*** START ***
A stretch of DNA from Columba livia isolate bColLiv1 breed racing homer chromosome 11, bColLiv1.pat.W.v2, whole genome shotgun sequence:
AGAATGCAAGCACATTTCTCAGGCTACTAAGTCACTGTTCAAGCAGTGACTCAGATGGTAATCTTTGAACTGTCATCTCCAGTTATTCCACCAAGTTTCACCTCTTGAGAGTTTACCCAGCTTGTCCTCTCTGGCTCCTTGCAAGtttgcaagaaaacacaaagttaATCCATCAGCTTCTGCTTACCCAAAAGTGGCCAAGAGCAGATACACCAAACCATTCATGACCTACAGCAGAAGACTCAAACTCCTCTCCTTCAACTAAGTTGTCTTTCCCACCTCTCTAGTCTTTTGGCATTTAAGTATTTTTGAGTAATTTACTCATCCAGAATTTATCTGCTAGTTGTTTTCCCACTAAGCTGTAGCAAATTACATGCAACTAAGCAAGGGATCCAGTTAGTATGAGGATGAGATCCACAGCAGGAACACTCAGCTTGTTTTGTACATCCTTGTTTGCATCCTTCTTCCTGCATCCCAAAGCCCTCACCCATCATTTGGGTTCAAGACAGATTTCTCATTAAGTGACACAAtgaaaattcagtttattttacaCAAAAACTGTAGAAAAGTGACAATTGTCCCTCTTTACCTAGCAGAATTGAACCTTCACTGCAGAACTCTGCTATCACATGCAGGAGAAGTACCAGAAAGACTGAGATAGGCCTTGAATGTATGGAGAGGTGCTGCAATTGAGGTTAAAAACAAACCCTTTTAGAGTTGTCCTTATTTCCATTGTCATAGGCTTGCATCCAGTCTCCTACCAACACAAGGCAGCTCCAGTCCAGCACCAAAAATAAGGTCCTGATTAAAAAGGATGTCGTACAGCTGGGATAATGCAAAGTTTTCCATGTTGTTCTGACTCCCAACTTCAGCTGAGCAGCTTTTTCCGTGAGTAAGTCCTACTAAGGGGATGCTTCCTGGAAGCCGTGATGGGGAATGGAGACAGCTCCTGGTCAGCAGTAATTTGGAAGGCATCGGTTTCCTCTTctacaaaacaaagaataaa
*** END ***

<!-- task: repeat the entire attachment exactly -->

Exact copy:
A stretch of DNA from Columba livia isolate bColLiv1 breed racing homer chromosome 11, bColLiv1.pat.W.v2, whole genome shotgun sequence:
AGAATGCAAGCACATTTCTCAGGCTACTAAGTCACTGTTCAAGCAGTGACTCAGATGGTAATCTTTGAACTGTCATCTCCAGTTATTCCACCAAGTTTCACCTCTTGAGAGTTTACCCAGCTTGTCCTCTCTGGCTCCTTGCAAGtttgcaagaaaacacaaagttaATCCATCAGCTTCTGCTTACCCAAAAGTGGCCAAGAGCAGATACACCAAACCATTCATGACCTACAGCAGAAGACTCAAACTCCTCTCCTTCAACTAAGTTGTCTTTCCCACCTCTCTAGTCTTTTGGCATTTAAGTATTTTTGAGTAATTTACTCATCCAGAATTTATCTGCTAGTTGTTTTCCCACTAAGCTGTAGCAAATTACATGCAACTAAGCAAGGGATCCAGTTAGTATGAGGATGAGATCCACAGCAGGAACACTCAGCTTGTTTTGTACATCCTTGTTTGCATCCTTCTTCCTGCATCCCAAAGCCCTCACCCATCATTTGGGTTCAAGACAGATTTCTCATTAAGTGACACAAtgaaaattcagtttattttacaCAAAAACTGTAGAAAAGTGACAATTGTCCCTCTTTACCTAGCAGAATTGAACCTTCACTGCAGAACTCTGCTATCACATGCAGGAGAAGTACCAGAAAGACTGAGATAGGCCTTGAATGTATGGAGAGGTGCTGCAATTGAGGTTAAAAACAAACCCTTTTAGAGTTGTCCTTATTTCCATTGTCATAGGCTTGCATCCAGTCTCCTACCAACACAAGGCAGCTCCAGTCCAGCACCAAAAATAAGGTCCTGATTAAAAAGGATGTCGTACAGCTGGGATAATGCAAAGTTTTCCATGTTGTTCTGACTCCCAACTTCAGCTGAGCAGCTTTTTCCGTGAGTAAGTCCTACTAAGGGGATGCTTCCTGGAAGCCGTGATGGGGAATGGAGACAGCTCCTGGTCAGCAGTAATTTGGAAGGCATCGGTTTCCTCTTctacaaaacaaagaataaa